The future of PC gaming might not be Windows 11 after all

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Key notes

  • Previously, Microsoft was advertising Windows 11 as the future of PC gaming, operating system-wise.
  • Recent decisions that the tech company took seem to dismiss last moths allegations, in terms of gaming.
  • The tech gianr is committed to ensuring that when game developers adopt a new API, they can reach as many gamers as possible.
  • This could mean that gamers will still choose Windows 10 over Windows 11 as their go-to OS.
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Last month, there was a lot of talk about how Microsoft was going to revolutionize the PC gaming world with its new operating system.

The Redmond tech company has now advertised Xbox Velocity Architecture, as a new era of game-loading boosts for its newest consoles.

Also, the upcoming DirectStorage API is expected to bring some of those benefits to Windows PCs, but now that it’s designed for two operating systems, with varying speed expectations on each, what will be the actual impact?

Microsoft’s decision might make gamers choose Windows 10

If you remember, when Microsoft unveiled the future OS, they also made a statement that had people wondering what the future of PC gaming might actually be.

Company officials made it clear that we will need Windows 11 in order to play games that employ select next-gen APIs, more exactly the new DirectStorage API.

At the end of last week though, the tech giant’s DirectX team walked that OS restriction back and confused a lot of people by doing so.

Microsoft is committed to ensuring that when game developers adopt a new API, they can reach as many gamers as possible.

The statement that the DirectX Program Manager, Hassan Uraizee, made comes with Microsoft’s launch of a DirectStorage preview program.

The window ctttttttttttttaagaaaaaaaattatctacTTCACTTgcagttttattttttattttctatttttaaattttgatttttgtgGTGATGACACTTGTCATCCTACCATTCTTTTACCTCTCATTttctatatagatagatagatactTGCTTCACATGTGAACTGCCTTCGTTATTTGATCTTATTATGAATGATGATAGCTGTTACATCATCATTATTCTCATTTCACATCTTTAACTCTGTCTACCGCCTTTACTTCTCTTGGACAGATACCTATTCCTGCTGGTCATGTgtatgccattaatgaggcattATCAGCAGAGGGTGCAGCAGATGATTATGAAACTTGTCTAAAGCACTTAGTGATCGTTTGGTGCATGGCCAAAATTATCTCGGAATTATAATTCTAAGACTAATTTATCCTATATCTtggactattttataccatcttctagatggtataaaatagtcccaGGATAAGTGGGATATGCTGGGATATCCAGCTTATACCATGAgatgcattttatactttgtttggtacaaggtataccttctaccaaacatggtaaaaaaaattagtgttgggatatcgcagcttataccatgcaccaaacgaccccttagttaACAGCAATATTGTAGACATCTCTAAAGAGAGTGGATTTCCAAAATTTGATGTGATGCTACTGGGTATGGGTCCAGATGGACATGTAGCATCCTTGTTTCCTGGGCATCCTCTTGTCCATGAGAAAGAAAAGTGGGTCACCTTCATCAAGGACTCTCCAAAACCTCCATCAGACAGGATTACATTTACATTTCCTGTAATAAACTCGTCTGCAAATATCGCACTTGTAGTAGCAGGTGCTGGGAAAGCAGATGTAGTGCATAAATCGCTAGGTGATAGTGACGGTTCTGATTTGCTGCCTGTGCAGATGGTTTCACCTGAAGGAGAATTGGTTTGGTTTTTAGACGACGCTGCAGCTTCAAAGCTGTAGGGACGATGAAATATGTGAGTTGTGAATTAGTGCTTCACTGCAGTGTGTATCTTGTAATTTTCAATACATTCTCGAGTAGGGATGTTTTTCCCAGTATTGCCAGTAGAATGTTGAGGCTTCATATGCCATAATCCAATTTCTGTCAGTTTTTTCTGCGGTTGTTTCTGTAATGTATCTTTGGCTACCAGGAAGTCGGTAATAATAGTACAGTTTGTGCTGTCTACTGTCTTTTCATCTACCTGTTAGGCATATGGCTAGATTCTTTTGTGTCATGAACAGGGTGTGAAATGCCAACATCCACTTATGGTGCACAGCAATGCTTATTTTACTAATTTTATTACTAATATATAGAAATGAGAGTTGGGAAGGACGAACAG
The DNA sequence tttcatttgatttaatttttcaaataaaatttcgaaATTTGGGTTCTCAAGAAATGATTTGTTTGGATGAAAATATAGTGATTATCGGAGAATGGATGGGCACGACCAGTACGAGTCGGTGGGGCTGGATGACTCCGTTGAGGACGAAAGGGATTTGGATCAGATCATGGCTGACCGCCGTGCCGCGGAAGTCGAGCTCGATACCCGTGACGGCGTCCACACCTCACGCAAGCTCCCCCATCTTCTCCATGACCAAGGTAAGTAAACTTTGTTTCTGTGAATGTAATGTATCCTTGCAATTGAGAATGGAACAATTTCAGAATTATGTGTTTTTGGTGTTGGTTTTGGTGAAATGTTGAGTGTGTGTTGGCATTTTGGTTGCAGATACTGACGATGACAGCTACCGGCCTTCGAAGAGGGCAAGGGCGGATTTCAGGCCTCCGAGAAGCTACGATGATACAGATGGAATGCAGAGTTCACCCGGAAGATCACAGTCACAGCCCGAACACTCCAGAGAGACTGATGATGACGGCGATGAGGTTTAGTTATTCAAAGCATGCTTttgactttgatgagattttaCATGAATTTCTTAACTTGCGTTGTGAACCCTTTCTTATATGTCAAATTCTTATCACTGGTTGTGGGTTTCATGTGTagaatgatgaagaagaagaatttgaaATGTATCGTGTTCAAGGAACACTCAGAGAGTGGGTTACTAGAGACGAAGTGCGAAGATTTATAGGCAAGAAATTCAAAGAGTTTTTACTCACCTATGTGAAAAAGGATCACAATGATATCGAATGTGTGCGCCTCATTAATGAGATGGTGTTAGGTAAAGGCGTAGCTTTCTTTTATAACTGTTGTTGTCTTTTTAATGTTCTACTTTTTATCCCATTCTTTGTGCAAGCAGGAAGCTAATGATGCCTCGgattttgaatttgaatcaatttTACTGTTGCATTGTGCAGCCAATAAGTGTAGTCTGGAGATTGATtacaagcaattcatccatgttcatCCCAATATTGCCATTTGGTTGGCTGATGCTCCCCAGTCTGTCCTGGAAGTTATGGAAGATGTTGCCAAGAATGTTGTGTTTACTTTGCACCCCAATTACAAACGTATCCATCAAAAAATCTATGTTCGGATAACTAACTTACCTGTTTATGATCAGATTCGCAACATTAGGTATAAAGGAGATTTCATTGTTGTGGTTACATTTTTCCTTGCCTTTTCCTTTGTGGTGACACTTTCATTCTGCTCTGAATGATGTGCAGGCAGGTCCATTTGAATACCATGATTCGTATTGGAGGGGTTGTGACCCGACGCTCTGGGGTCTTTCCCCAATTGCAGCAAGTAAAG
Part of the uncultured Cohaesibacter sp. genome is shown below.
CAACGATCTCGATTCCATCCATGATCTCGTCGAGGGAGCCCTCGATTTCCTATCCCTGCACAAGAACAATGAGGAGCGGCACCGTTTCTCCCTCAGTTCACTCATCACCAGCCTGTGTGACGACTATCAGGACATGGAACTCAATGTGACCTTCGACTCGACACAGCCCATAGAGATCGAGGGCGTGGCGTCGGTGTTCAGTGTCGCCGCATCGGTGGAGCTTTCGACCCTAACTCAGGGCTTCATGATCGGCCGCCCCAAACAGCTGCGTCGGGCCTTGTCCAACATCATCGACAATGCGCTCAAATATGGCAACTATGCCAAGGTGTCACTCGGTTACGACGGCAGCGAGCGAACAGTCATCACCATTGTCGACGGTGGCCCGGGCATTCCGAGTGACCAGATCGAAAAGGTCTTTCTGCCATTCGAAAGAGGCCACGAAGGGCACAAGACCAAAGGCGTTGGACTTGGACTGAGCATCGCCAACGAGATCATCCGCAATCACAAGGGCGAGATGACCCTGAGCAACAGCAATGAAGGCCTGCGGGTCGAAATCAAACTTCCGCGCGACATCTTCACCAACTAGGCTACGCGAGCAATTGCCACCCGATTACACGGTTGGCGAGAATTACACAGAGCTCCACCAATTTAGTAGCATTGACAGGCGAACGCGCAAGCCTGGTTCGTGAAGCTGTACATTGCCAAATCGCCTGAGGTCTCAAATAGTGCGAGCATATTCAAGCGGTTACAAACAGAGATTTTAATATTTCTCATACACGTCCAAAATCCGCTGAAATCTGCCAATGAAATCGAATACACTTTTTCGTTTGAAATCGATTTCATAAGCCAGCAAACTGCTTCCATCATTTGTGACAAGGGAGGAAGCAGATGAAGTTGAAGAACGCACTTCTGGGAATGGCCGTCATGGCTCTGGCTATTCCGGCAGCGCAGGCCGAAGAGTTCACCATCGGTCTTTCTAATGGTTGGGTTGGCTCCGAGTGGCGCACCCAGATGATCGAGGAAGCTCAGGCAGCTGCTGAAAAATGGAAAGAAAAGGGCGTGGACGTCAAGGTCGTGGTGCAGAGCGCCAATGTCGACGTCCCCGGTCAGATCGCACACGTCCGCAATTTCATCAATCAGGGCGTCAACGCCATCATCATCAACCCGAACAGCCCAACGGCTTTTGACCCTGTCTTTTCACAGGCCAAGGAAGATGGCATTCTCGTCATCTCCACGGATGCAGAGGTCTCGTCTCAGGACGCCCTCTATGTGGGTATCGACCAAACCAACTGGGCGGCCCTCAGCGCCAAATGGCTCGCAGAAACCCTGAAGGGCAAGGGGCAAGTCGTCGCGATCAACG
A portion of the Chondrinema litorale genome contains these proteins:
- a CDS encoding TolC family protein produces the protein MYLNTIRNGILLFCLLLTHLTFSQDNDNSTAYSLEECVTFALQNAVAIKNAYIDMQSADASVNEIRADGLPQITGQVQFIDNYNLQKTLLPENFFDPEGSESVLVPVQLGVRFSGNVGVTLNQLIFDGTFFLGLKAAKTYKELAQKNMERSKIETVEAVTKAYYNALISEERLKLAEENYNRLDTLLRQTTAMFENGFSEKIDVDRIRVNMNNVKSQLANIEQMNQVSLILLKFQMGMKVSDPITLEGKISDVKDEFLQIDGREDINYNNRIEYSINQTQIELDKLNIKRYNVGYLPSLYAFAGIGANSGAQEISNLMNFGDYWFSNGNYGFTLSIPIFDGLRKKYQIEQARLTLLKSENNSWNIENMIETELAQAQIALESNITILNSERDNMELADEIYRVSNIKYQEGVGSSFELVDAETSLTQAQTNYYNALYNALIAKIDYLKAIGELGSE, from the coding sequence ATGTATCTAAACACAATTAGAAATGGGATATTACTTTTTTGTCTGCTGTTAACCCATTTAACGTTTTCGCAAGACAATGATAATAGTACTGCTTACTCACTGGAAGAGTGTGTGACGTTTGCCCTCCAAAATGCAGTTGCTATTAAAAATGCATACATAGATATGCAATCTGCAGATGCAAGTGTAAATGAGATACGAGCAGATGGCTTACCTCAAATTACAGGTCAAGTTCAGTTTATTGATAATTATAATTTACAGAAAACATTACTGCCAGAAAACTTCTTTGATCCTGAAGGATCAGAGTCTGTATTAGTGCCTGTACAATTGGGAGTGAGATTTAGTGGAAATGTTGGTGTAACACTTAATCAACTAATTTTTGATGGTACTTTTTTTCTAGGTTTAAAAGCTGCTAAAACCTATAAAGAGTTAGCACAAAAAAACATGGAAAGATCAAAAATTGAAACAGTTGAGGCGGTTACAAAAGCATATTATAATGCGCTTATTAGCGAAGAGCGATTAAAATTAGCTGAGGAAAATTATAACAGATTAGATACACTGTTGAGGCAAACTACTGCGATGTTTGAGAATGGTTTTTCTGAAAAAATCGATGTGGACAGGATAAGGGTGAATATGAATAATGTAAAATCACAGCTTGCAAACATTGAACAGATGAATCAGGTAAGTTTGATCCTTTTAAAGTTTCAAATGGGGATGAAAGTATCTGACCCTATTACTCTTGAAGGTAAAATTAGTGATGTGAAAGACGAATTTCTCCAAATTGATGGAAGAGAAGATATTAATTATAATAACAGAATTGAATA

This initiative will allow developers to immediately begin testing this feature in intensive 3D software.

As we are sure many of you already know, the API, among other things, redirects I/O calls for 3D graphical assets directly to a computer’s GPU.

Only some major changes will be Windows 11 exclusive

Microsoft’s Uraizee’s post also mentions that another announced DirectStorage pillar, a jump to higher-speed SSD storage, has also moved into the optional category.

It feels like Microsoft is now saying that developers could expect any game-loading pipeline, built on DirectStorage, to scale down to lower-performing computers.

All this could eventually lead to people opting to game on Windows 10, rather than making some drastic system-wide changes just to adopt the new OS.

And if all the big changes that the Redmond-based company was considering as Windows 11 exclusive are coming to the current operating system as well, such a change just wouldn’t be justified, for many.

Sticking with Windows 10, a system that all of us have had the chance to grow accustomed to over the years and know all of its inner workings seems to be the more rational option.

All this will happen while still taking advantage of operating system tweaks, such as decompressing assets via the GPU, aided largely by DirectX’s Agility SDK.

This can be dropped into various Windows versions, from Windows 10 version 1909 and higher, and still work without expected conflict with other OS elements. 

What is the most important factor here is that Windows 11’s storage stack upgrades will be exclusive, judging from what Uraizee meant when he said that gamers will want Windows 11 to access the full potential of DirectStorage.

All these changes have some wondering what exactly is happening since DirectStorage’s implied sales pitches is the ability to design real-time 3D worlds that revolve around a revolutionized I/O approach.

On one hand, you have the one where wide-open landscapes and detailed elements no longer have to be hidden by mid-game antics.

Uraizee’s controversial explanation doesn’t draw a clear line regarding how DirectStorage and its Windows 10 and Windows 11 variants will or won’t factor into such ambitions for PC games.

DirectStorage-enabled games will still run as well as they always have, even on PCs that have older storage hardware (e.g., HDDs).

All things aside, this is a big step back from Microsoft’s previous announcements about DirectStorage, much towards gamers’ disappointment.

Maybe the tech company noticed how many interested gamers’ PCs failed last month’s Windows 11 compatibility test, due either to a lack of solid-state media or a motherboard that failed checks for Trusted Platform Module.

This could have triggered a scramble, in order to guarantee that it’s DirectX 12 Ultimate ambitions aren’t further limited.

Know that DX12U requires more modern GPUs, including Nvidia’s RTX 2000 and 3000 families and AMD’s RDNA 2 line, and in a chip-shortage universe, uptake to compatible GPUs has been slow.

What is your take on this whole situation? Share your opinion with us in the comments section below.

More about the topics: Windows 11